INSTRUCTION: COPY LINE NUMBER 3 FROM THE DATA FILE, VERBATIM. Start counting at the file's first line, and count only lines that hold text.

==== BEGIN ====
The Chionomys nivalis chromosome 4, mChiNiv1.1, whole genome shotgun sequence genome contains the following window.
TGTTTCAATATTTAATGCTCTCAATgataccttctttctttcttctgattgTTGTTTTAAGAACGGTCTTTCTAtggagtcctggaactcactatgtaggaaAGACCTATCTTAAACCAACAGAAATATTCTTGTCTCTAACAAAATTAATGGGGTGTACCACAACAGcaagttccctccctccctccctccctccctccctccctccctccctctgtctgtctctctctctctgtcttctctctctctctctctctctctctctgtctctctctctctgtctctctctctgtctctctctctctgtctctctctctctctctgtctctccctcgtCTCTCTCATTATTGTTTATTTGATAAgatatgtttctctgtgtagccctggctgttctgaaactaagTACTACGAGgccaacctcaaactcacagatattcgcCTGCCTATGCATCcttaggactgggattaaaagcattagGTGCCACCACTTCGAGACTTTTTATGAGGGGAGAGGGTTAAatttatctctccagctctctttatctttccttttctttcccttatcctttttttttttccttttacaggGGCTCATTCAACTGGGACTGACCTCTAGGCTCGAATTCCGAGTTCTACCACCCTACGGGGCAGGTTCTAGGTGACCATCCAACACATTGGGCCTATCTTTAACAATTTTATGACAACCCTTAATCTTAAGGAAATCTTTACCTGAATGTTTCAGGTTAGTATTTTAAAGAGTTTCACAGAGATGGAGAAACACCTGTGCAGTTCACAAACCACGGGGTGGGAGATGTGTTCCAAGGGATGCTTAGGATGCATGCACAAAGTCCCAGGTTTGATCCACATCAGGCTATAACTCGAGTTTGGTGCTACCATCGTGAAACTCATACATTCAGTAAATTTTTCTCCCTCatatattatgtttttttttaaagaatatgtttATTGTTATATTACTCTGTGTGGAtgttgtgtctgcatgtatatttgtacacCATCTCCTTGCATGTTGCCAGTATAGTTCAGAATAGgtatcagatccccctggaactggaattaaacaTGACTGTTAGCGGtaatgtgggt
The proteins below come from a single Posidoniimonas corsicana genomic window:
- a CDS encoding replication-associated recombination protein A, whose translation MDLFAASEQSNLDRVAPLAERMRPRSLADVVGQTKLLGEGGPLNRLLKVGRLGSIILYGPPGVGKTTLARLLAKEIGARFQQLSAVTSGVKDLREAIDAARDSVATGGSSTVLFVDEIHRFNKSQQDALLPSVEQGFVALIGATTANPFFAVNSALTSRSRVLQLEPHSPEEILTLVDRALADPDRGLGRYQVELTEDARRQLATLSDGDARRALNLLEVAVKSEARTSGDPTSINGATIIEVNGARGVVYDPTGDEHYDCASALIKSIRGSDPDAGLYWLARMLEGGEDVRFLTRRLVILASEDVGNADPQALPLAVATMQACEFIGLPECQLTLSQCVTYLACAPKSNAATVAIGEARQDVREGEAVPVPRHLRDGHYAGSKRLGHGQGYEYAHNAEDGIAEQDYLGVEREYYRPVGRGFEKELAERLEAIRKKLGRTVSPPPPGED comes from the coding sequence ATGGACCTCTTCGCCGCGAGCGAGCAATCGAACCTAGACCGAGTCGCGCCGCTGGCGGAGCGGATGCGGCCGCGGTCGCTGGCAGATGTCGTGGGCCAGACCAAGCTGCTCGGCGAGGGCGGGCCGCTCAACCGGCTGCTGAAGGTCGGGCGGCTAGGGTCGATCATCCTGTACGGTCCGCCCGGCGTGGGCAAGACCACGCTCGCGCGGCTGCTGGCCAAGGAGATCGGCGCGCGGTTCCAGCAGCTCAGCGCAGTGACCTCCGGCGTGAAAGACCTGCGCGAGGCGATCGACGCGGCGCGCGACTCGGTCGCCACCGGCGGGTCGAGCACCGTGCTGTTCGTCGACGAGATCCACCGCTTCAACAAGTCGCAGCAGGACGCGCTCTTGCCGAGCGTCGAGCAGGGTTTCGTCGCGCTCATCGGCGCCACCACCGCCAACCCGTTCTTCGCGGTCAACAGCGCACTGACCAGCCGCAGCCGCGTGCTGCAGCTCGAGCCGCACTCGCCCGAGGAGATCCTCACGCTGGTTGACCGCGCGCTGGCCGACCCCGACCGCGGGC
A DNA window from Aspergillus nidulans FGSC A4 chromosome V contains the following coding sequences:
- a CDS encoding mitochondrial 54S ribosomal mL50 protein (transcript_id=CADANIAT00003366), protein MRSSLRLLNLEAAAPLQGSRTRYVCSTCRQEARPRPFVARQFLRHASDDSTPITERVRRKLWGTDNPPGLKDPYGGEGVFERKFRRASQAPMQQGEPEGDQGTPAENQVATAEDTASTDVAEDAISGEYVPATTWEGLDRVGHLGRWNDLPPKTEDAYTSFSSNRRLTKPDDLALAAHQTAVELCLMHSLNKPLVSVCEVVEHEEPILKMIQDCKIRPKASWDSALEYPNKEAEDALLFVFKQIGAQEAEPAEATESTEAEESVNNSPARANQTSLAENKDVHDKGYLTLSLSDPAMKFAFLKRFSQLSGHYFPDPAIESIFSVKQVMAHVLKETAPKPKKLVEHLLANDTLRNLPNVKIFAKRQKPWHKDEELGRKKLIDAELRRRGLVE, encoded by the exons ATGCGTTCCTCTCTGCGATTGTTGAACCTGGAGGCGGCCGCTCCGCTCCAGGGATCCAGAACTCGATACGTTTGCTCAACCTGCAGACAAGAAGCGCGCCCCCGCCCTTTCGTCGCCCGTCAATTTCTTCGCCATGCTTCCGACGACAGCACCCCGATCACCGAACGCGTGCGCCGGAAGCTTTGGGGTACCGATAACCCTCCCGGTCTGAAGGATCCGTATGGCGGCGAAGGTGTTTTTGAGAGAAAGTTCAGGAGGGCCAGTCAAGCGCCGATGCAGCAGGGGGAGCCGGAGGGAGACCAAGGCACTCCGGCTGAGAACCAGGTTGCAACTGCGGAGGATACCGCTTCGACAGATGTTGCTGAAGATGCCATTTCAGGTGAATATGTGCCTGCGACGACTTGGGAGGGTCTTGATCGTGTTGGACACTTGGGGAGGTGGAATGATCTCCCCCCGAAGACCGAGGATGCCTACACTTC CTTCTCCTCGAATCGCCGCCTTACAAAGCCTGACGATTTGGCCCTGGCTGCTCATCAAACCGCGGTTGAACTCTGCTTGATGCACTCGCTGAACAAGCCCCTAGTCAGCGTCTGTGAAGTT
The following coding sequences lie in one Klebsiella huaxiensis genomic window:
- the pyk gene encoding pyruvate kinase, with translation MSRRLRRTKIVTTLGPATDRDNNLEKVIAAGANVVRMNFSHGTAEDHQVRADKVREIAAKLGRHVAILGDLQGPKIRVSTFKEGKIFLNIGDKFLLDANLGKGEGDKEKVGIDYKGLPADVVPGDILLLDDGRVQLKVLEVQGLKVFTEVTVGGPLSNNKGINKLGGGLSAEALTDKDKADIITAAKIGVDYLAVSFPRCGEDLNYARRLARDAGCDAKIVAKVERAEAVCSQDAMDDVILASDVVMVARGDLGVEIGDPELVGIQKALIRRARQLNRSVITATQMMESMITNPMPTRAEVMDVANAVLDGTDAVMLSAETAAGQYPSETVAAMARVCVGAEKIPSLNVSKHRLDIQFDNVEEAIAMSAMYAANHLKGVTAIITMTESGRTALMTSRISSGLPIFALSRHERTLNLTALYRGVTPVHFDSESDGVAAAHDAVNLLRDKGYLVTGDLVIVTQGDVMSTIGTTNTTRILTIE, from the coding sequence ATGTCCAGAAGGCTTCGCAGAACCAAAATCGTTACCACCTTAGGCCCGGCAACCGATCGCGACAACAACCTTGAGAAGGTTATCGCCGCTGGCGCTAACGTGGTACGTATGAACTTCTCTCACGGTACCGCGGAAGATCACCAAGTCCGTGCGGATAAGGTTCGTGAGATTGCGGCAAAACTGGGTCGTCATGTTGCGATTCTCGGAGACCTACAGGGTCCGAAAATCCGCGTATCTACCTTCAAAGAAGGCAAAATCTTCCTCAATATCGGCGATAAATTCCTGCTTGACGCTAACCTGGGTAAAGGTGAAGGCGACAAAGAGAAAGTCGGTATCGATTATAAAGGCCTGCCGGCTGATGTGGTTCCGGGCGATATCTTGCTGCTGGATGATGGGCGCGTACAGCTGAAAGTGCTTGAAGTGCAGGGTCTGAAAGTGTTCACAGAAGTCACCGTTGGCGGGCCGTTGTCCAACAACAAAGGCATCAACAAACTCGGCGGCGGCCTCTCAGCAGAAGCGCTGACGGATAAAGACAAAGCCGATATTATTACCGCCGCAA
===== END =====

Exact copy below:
The proteins below come from a single Posidoniimonas corsicana genomic window: